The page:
Among those who got a rare listen to Kendrick Lamar’s good kid, m.A.A.d city album before its release was OutKast lyricist Andre 3000. During a story featured in XXL magazine’s Winter 2014 issue, K-Dot shared the story of how he ended up playing “Bitch, Don’t Kill My Vibe” for Andre before the release of good kid, m.A.A.d city.

According to the Compton, California rapper, he was in the studio with Dr. Dre and Andre 3000 when Dre asked him to “Play some stuff.” He added that outside of the encounter with Andre, he rarely plays music for anybody when he’s working on an album.

“I think the first time I played ‘Bitch, Don’t Kill My Vibe’ for Andre 3000 was before it came out,” Kendrick said. “I never share my album while I’m creating. I think that the situation with Andre was one of those things where he was in the studio with Dre and Dre was like, ‘Play some stuff.’ I can’t say no to Dr. Dre. But me creating music, I never really play music for anybody, even people inside the camp because it can almost sway your creative process 100 percent. So along with that, I cut off everything on the radio; I really just duck off from music. Because I’m gonna be influenced and I don’t want to be. That has always been my process. I just feel like, it’s really the only prized possession that I actually can control, you know? It’s selfishness for sure, but it’s my selfishness and I own it.”

Kendrick also revealed that at one point in the recording process he was “very doubtful” that good kid, m.A.A.d city would be successful. He says he then received praise from Pharrell Williams at a time when he was “feeling super insecure” about the project.

“I’d be lying to you to say I knew good kid, m.A.A.d city would be as successful as it has been,” he said. “In the beginning I was very doubtful. Once I was done, the jitters hit me so fast. I was so confident in making it, because I was like, ‘This is it, man. Nobody heard this story and if you heard it, you heard it in bits and pieces but I’m finna put it to you in a whole album—from Compton, from the hood, from the streets—it’s a whole other perspective and light, I’ma go back and do the skits just like how Biggie and Dre and Snoop and ’Pac did it. And I’ma tell my story.’ Then I wrapped up with it and said, ‘Man, what’s on the radio right now? I don’t think they doin’ skits and things like that.’ I don’t know if the people are gonna understand what I’m talkin’ about on this album because it’s almost like a puzzle pieced together, and albums ain’t been created like this in a long time.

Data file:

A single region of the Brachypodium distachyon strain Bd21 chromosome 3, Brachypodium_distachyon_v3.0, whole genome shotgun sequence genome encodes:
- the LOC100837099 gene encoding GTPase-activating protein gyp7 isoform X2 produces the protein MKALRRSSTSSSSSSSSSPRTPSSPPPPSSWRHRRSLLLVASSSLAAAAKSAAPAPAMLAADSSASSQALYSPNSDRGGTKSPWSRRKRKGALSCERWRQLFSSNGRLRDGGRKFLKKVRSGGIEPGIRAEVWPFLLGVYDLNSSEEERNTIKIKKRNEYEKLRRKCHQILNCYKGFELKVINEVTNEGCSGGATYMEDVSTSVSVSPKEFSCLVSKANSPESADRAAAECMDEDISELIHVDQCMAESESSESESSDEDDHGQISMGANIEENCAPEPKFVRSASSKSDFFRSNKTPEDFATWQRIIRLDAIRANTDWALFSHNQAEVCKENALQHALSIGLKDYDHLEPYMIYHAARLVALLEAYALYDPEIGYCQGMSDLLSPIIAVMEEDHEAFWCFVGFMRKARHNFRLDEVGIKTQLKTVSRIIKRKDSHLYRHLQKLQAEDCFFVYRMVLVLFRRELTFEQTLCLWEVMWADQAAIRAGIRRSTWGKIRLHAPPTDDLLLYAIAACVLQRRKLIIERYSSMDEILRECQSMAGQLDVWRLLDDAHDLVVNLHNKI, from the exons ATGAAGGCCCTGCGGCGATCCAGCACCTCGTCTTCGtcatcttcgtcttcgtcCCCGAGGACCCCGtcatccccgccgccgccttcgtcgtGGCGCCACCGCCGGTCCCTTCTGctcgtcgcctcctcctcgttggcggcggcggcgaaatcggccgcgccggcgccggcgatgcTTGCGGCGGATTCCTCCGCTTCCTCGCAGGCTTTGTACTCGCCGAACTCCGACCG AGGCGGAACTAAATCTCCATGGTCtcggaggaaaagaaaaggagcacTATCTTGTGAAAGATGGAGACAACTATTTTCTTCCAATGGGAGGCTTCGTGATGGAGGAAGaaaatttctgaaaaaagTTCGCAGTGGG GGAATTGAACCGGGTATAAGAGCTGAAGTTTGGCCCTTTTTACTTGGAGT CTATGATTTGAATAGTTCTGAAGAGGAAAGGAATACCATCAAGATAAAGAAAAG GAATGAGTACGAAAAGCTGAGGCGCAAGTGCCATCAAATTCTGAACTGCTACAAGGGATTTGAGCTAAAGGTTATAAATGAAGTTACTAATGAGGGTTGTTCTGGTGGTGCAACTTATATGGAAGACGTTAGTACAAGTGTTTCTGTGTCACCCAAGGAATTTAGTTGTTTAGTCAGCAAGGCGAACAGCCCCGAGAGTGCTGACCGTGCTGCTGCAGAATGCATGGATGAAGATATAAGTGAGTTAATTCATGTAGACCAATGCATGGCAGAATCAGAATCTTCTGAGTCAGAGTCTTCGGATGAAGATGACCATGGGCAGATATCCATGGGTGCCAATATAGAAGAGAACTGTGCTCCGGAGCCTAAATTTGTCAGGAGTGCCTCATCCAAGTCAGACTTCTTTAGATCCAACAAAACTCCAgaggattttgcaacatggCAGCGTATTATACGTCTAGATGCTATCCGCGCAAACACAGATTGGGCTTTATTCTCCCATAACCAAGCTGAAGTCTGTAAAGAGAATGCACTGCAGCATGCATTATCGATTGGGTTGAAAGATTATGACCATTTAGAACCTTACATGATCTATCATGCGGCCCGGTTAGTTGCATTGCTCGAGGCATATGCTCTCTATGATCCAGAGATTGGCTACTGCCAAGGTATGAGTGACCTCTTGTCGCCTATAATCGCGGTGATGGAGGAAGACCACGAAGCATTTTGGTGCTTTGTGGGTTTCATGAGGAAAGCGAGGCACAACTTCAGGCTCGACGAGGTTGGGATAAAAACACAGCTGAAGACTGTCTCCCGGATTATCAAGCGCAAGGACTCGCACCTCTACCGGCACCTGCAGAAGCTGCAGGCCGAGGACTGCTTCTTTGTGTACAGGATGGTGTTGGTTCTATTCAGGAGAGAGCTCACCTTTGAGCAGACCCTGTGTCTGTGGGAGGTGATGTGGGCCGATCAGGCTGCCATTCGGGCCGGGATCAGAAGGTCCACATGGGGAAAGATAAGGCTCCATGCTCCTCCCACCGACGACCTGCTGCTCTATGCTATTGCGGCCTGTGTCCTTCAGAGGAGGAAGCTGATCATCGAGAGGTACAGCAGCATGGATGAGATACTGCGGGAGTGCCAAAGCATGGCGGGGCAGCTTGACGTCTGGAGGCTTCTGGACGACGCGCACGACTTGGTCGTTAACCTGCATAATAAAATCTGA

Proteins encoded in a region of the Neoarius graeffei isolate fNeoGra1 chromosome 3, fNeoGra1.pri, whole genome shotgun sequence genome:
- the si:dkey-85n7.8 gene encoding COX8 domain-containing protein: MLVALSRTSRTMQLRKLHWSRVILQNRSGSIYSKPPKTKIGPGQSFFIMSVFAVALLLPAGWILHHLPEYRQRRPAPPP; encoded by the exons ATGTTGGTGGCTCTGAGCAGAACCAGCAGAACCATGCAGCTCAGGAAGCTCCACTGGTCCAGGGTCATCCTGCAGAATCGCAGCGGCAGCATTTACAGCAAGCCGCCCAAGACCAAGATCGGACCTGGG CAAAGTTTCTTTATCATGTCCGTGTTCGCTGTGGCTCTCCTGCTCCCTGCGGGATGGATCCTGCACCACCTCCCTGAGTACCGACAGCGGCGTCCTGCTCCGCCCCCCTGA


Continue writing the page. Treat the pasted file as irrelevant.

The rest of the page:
“I was nervous because I didn’t think the people would understand it,” the TDE rapper added. “And I get a call from Pharrell. He said he had a copy of the album and it’s amazing. And I was like, that call was right on time because that was when I was feeling super insecure about it. Pharrell said, ‘Never feel that way again. When that little negative man come behind your head, always follow your first heart, and that was your first heart, to put the album out like this.’ This is his words verbatim, he said, ‘Watch what’s gonna happen.’”

Kendrick later spoke on struggling with the leadership role that comes with fame. He added that at this point in his career the world “role model” is one that’s “impossible to fight.”

“I think one of my biggest battles within myself is embracing leadership,” Kendrick said. “You always grow up and you hate the term ‘role model.’ You would say, ‘I don’t wanna be a role model. I don’t want none of that.’ But in actuality, you are the biggest role model. It’s impossible to fight the title of role model. Especially when the type of music I make is so personal. People feel like they can relate to me or that they are me. They feel like they know my whole life story even though we from different worlds. So when I go out and meet them in public, I don’t get a response like, ‘Kendrick, will you sign this real quick?’ Or, ‘I wanna just take this picture with you.’ No, they want to have full conversations. I find out that they live their lives by my music and that right there is something.”

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